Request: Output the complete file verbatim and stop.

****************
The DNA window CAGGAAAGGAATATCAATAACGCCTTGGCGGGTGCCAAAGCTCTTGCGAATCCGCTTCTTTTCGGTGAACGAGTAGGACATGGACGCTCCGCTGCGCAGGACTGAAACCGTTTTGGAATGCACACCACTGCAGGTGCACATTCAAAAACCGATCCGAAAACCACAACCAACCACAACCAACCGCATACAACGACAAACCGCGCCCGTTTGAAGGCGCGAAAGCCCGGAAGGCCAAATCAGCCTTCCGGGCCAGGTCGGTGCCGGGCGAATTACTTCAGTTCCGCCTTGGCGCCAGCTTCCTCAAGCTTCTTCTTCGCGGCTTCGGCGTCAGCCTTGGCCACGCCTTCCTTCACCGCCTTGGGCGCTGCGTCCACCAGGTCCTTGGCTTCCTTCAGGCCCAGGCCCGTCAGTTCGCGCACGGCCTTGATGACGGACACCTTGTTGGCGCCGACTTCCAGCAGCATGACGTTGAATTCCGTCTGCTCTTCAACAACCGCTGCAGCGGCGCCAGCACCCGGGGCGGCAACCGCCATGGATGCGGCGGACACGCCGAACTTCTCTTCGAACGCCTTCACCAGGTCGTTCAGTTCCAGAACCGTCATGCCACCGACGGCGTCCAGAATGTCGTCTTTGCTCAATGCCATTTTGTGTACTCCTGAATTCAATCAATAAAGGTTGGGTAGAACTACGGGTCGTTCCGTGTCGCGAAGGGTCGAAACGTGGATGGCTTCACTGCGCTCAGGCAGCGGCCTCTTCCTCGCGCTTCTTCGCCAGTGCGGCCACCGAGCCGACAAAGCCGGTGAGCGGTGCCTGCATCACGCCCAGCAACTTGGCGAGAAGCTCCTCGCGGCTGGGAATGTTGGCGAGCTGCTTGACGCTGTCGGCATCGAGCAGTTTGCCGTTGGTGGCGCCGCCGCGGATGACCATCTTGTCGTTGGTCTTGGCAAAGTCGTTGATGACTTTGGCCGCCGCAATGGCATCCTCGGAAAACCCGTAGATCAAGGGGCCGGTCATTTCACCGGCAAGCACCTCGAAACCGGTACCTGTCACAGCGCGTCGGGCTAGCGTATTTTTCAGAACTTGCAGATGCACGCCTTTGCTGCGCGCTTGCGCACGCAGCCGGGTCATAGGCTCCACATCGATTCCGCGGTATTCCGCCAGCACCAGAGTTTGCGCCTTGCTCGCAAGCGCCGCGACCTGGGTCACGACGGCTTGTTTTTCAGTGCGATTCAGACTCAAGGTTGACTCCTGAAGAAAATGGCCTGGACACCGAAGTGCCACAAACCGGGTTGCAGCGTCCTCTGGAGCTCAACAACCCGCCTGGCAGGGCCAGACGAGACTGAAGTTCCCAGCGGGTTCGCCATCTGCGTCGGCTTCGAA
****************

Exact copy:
The DNA window CAGGAAAGGAATATCAATAACGCCTTGGCGGGTGCCAAAGCTCTTGCGAATCCGCTTCTTTTCGGTGAACGAGTAGGACATGGACGCTCCGCTGCGCAGGACTGAAACCGTTTTGGAATGCACACCACTGCAGGTGCACATTCAAAAACCGATCCGAAAACCACAACCAACCACAACCAACCGCATACAACGACAAACCGCGCCCGTTTGAAGGCGCGAAAGCCCGGAAGGCCAAATCAGCCTTCCGGGCCAGGTCGGTGCCGGGCGAATTACTTCAGTTCCGCCTTGGCGCCAGCTTCCTCAAGCTTCTTCTTCGCGGCTTCGGCGTCAGCCTTGGCCACGCCTTCCTTCACCGCCTTGGGCGCTGCGTCCACCAGGTCCTTGGCTTCCTTCAGGCCCAGGCCCGTCAGTTCGCGCACGGCCTTGATGACGGACACCTTGTTGGCGCCGACTTCCAGCAGCATGACGTTGAATTCCGTCTGCTCTTCAACAACCGCTGCAGCGGCGCCAGCACCCGGGGCGGCAACCGCCATGGATGCGGCGGACACGCCGAACTTCTCTTCGAACGCCTTCACCAGGTCGTTCAGTTCCAGAACCGTCATGCCACCGACGGCGTCCAGAATGTCGTCTTTGCTCAATGCCATTTTGTGTACTCCTGAATTCAATCAATAAAGGTTGGGTAGAACTACGGGTCGTTCCGTGTCGCGAAGGGTCGAAACGTGGATGGCTTCACTGCGCTCAGGCAGCGGCCTCTTCCTCGCGCTTCTTCGCCAGTGCGGCCACCGAGCCGACAAAGCCGGTGAGCGGTGCCTGCATCACGCCCAGCAACTTGGCGAGAAGCTCCTCGCGGCTGGGAATGTTGGCGAGCTGCTTGACGCTGTCGGCATCGAGCAGTTTGCCGTTGGTGGCGCCGCCGCGGATGACCATCTTGTCGTTGGTCTTGGCAAAGTCGTTGATGACTTTGGCCGCCGCAATGGCATCCTCGGAAAACCCGTAGATCAAGGGGCCGGTCATTTCACCGGCAAGCACCTCGAAACCGGTACCTGTCACAGCGCGTCGGGCTAGCGTATTTTTCAGAACTTGCAGATGCACGCCTTTGCTGCGCGCTTGCGCACGCAGCCGGGTCATAGGCTCCACATCGATTCCGCGGTATTCCGCCAGCACCAGAGTTTGCGCCTTGCTCGCAAGCGCCGCGACCTGGGTCACGACGGCTTGTTTTTCAGTGCGATTCAGACTCAAGGTTGACTCCTGAAGAAAATGGCCTGGACACCGAAGTGCCACAAACCGGGTTGCAGCGTCCTCTGGAGCTCAACAACCCGCCTGGCAGGGCCAGACGAGACTGAAGTTCCCAGCGGGTTCGCCATCTGCGTCGGCTTCGAA